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Skydivers Visit Museum

Updated: Sep 21, 2022

Harold Harris vs. Jim West


The Aviation Trail, Inc. Dave Gold Parachute Museum, in the Wright-Dunbar Interpretive Center, Dayton, was the center for visits from some area skydivers. Jim West, owner of Skydive Greene County (SGC), Xenia, Ohio, and some jumper friends, for the first time, toured the Dave Gold Parachute Museum last week.

Jim has been skydiving from the early days of the sport and has accumulated over 16,000 jumps…at least. He also did tests on ejection seat parachutes for the U.S. Air Force. He noted that he has 70 reserve rides. That is when the parachute doesn’t work like one would like and the jumper has to resort to the reserve chute. Scary.

And talk about scary. Lt. Harold Harris of the U.S. Army Air Service was stationed at McCook Field, Dayton, Ohio, and in 1922 had to leap from a disabled airplane using a free fall parachute. He was the first one to do so.

Prior to this, Leslie L. Irvin made the first premeditated free fall parachute jump in 1919. Where? In Dayton, of course. Irvin had joined the Army Air Service parachute research team at McCook Field, following some stunt parachute work he did in movies. He immediately began a parachute equipment company which developed into Airborne Systems today.

McCook Field was located north of downtown Dayton where there are now baseball fields at Island Park. McCook was the beginning of Wright-Patterson Air Force Base, and is celebrating its 100th anniversary this year.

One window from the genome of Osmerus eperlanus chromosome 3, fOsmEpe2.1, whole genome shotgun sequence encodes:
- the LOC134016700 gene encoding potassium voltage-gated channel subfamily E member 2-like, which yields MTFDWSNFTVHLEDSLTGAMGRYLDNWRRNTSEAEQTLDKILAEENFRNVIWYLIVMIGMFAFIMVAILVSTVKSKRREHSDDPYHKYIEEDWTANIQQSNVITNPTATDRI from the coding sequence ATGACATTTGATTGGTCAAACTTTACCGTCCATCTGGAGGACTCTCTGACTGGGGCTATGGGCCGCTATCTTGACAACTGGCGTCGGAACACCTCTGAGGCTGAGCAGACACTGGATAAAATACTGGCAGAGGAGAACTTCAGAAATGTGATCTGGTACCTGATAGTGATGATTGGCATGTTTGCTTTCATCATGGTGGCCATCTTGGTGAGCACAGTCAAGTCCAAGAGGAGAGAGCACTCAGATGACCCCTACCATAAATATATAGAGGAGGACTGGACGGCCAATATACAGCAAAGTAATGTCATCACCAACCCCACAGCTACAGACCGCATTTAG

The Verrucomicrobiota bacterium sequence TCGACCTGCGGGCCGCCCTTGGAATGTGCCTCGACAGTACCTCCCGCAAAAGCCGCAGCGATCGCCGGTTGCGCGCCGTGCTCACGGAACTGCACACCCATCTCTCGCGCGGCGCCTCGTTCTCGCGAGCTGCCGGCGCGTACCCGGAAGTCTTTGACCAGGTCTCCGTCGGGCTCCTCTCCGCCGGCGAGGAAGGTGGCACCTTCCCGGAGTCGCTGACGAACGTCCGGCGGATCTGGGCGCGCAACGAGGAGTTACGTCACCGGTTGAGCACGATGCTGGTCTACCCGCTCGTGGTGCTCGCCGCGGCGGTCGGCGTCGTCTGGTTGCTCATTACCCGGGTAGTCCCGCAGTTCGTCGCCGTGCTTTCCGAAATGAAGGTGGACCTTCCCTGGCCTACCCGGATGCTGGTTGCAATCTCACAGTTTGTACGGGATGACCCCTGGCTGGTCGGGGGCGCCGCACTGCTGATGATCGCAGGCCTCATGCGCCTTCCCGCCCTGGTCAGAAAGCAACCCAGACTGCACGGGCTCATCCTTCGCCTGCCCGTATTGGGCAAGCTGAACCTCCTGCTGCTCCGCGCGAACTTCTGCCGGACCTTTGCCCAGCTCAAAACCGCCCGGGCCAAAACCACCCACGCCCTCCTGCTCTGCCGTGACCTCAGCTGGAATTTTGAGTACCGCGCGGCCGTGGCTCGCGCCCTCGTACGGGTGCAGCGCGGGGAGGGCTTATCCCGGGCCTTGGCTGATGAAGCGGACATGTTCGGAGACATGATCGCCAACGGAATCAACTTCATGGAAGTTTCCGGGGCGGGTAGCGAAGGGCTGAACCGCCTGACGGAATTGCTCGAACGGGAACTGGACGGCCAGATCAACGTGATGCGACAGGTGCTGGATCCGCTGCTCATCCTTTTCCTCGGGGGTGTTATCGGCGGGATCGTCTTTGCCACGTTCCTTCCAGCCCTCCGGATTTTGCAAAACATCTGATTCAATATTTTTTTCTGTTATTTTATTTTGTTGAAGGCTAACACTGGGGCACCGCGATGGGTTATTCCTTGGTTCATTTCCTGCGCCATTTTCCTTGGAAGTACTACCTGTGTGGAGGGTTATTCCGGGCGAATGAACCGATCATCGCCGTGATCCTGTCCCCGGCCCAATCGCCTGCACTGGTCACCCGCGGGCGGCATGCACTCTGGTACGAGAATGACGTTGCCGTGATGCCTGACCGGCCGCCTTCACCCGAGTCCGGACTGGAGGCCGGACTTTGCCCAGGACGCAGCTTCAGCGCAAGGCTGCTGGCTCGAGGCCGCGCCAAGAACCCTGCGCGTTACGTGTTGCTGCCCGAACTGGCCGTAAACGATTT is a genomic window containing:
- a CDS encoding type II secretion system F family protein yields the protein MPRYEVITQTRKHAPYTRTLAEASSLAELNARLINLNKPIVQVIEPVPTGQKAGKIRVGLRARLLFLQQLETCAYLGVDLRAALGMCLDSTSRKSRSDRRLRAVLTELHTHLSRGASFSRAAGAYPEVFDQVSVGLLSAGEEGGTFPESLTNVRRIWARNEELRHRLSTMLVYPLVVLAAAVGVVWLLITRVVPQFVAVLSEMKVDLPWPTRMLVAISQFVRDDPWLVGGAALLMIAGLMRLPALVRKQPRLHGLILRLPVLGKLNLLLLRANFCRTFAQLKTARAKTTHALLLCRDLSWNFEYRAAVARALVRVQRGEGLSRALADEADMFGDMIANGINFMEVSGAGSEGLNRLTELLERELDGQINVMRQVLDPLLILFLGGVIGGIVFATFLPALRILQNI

In the meantime, Skydive Greene County became one of the first skydiving clubs, producing many known skydivers today. The skydiver-visitors to the museum last week included Steve Marcum, now airline pilot, originally from Huber Heights; Kelly West, Jim West’s daughter and manager; Sam Palumbo, retired, U.S. Treasury; Randy Zuercher, alumni of SGC and curator of the museum; and Ann Armstrong-Ingoldsby, former jumper at SGC and volunteer at the museum. Casey Huegel, National Park Ranger at the museum, who is also on the Parachute Museum committee, also led the tour.

The Dayton Air Show, June 24-25, will feature other skydiving wonders, Misty Blues all-woman Skydiving Team. One of their jump suits are featured in the Parachute Museum, which the team plans to tour that week.

So the legacy of Harold Harris lives on in people like Jim West…jumping out of perfectly good airplanes.

Photo below: Parachute Museum Curator Randy Zuercher speaks to the group.

Photos courtesy of Ann Armstrong-Ingolsby

CLICK HERE to see more photos from the visit.

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